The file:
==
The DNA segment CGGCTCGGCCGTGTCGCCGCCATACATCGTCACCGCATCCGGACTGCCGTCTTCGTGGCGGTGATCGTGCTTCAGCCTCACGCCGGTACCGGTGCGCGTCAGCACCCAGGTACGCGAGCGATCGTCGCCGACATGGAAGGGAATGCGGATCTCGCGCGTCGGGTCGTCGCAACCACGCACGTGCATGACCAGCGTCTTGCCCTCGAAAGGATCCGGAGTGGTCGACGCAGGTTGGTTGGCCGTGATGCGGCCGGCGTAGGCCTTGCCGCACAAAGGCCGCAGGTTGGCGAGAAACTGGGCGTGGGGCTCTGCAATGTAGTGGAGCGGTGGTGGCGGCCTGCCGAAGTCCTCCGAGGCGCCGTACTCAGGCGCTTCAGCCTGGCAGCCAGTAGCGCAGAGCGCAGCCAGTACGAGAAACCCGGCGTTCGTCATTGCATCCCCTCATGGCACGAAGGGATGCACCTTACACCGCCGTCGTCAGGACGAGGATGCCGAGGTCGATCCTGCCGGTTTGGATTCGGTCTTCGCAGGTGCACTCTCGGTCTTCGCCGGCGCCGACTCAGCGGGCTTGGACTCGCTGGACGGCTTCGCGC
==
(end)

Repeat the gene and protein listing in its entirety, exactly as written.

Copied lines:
The DNA segment CGGCTCGGCCGTGTCGCCGCCATACATCGTCACCGCATCCGGACTGCCGTCTTCGTGGCGGTGATCGTGCTTCAGCCTCACGCCGGTACCGGTGCGCGTCAGCACCCAGGTACGCGAGCGATCGTCGCCGACATGGAAGGGAATGCGGATCTCGCGCGTCGGGTCGTCGCAACCACGCACGTGCATGACCAGCGTCTTGCCCTCGAAAGGATCCGGAGTGGTCGACGCAGGTTGGTTGGCCGTGATGCGGCCGGCGTAGGCCTTGCCGCACAAAGGCCGCAGGTTGGCGAGAAACTGGGCGTGGGGCTCTGCAATGTAGTGGAGCGGTGGTGGCGGCCTGCCGAAGTCCTCCGAGGCGCCGTACTCAGGCGCTTCAGCCTGGCAGCCAGTAGCGCAGAGCGCAGCCAGTACGAGAAACCCGGCGTTCGTCATTGCATCCCCTCATGGCACGAAGGGATGCACCTTACACCGCCGTCGTCAGGACGAGGATGCCGAGGTCGATCCTGCCGGTTTGGATTCGGTCTTCGCAGGTGCACTCTCGGTCTTCGCCGGCGCCGACTCAGCGGGCTTGGACTCGCTGGACGGCTTCGCGC